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Child Law


Age Restrictions

Children's Name Change Process

Changing a Child's Surname

Child Accidents Compensation Liability

Children Making Legal Decisions

Children Act 1989


Reasons For Absence From School

Academy Schools in Britain

Expulsion of a Child From School


Schools Admissions

School and Special Needs Statutory Assessment

Children With Drugs in School

Parental Responsibility


Parental Responsibility

Do I have Parental Responsibility

Welfare Reform 2009

Care and Welfare

Care and Supervision Orders

Council Support for Children

Child Welfare Checklist

Emergency Protection Orders for Children

Purposes of Emergency Protection Orders

Private Law Orders in Child Protection

Special Guardianship Orders

State Intervention Child Welfare

Child Assessment Orders

Welfare Principle in Family Law


Hague Convention for Child Abduction

Child Abduction: Brussels P Regulations in the European Convention

Stopping Child Abduction

Abortion, Surrogacy and Adoption


Surrogate Parents

UK Abortion Law


Applying for Adoption

Child Maintenance

Travel Disqualification with Child Maintenance

Bank Deduction

Curfew Orders

Earning Deductions

Driving Disqualification

Assets Frozen


Affiliation Orders



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What is an emergency protection order? 

In practice emergency protection orders, also known as EPOs, give the applicant the power to remove the child or to keep the child in a safe place for a specified duration. Those orders operate in an injunctive manner to demand a handover of the child to the applicant.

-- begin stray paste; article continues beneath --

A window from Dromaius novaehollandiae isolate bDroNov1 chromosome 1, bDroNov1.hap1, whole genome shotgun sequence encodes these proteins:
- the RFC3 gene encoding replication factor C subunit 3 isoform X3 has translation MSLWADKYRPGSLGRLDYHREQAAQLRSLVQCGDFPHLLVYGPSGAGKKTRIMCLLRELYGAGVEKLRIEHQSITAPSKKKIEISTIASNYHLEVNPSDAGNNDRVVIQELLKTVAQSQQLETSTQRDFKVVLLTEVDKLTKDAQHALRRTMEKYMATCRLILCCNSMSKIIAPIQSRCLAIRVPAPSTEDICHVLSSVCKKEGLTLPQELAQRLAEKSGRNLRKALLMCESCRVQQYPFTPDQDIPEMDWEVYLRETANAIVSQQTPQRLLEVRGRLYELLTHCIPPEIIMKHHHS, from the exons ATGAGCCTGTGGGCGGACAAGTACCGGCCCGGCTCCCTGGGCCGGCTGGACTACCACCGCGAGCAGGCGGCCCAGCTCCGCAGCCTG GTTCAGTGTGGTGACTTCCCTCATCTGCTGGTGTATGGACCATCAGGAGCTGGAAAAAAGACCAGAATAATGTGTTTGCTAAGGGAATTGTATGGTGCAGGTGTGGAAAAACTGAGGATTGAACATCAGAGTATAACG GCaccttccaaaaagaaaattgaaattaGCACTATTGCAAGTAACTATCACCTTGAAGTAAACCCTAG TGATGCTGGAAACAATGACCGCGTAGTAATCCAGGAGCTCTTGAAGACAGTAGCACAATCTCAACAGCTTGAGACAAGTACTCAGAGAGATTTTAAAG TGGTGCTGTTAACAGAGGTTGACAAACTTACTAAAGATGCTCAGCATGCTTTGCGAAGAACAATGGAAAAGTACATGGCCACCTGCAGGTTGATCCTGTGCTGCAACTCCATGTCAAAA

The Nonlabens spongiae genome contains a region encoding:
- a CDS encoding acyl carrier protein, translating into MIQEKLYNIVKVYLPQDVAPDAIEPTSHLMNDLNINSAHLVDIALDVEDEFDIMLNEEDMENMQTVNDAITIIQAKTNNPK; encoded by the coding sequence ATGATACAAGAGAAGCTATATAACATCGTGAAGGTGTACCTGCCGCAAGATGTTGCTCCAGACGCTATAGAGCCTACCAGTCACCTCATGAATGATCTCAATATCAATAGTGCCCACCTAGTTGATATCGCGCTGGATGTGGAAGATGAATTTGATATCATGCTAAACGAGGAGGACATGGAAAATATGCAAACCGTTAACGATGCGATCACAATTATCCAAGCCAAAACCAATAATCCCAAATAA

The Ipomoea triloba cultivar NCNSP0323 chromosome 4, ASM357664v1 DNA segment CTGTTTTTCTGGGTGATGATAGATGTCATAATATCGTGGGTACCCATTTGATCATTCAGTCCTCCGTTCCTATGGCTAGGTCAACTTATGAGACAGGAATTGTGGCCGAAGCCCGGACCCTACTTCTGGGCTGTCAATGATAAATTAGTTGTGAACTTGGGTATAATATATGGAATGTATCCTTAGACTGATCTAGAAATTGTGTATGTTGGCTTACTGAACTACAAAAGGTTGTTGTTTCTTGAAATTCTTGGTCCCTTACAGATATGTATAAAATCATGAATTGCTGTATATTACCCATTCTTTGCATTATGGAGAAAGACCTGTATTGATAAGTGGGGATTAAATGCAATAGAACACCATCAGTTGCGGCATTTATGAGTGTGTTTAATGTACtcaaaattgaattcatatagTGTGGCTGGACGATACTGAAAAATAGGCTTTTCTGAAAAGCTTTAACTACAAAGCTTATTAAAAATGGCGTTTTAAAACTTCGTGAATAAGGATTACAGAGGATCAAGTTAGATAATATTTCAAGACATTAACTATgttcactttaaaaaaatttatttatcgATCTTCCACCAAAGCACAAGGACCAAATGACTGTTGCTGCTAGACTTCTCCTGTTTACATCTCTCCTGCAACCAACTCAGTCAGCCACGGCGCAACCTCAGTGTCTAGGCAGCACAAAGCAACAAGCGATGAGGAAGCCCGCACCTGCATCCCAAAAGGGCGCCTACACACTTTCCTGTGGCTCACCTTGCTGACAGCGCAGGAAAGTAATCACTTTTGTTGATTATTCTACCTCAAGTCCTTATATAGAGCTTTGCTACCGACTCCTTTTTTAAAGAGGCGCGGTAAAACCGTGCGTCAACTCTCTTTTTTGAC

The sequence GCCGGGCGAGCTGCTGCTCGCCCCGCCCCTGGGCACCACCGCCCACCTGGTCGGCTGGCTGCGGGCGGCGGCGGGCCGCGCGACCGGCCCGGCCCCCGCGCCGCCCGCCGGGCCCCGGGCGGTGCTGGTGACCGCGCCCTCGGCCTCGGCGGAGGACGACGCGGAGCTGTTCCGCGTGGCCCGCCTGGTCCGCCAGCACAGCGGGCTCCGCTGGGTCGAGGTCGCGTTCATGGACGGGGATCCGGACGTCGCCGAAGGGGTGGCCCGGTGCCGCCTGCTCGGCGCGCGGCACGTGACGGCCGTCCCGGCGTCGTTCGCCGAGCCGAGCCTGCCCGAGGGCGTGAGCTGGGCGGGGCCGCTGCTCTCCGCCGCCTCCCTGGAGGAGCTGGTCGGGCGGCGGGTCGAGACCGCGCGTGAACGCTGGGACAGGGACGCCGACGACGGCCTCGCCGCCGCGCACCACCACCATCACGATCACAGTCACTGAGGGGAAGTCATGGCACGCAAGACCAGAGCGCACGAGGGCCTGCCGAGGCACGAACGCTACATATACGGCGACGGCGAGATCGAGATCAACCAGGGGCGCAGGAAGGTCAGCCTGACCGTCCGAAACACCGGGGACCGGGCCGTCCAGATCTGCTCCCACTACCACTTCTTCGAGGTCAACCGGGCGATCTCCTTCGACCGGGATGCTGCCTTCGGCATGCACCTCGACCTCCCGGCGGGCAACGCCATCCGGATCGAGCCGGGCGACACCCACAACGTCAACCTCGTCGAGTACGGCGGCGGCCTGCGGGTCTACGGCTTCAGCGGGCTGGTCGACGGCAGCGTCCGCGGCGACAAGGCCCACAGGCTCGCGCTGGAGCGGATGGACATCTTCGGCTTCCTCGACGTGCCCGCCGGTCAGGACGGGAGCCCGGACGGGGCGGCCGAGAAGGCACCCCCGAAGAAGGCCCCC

They are very extreme measures and are used with great caution in cases of emergencies.

What is the effect of an EPO?

EPOs are introduced and governed by the Children Act 1989. Section 44(4) of the Act provides that EPOs have three effects:

Who can apply and what are the provisions?

There are three different situations and tests depending on the type of the applicant.

Firstly, in general any person may apply for an emergency protection order under s44(1)(a) but the court may only grant the order under this ground if it is satisfied that there is reasonable cause to believe that the child is likely to suffer significant harm if either: 
Secondly, a local authority may rely on ground (a) as above or may use an alternative rout under s44(1)(b):
Thirdly, an authorised person (at this moment the provisions only apply to the NSPCC) may apply on the ground set out in s44(1)(c) if he can show that:

The terms harm and significant appear on number of occasions in respect of EPOs. For the purposes of those orders harm means ill-treatment or the impairment of health and development and even though significant has not itself been defined, the judicial guidance provides that it is not to be equated with substantial. 

What factors is the court to consider prior making the order?

The court must be satisfied that one of the grounds in section 44(1) as above is satisfied. Secondly, the court must be of the opinion that the child’s welfare requires that the order be made. It is important to note that the welfare of the child is a paramount consideration in respect of EPOs. Thirdly, the court must be satisfied that the making of the order will be better for the child than making no order, which is also known as the no order principle.

What is the duration of an EPO?

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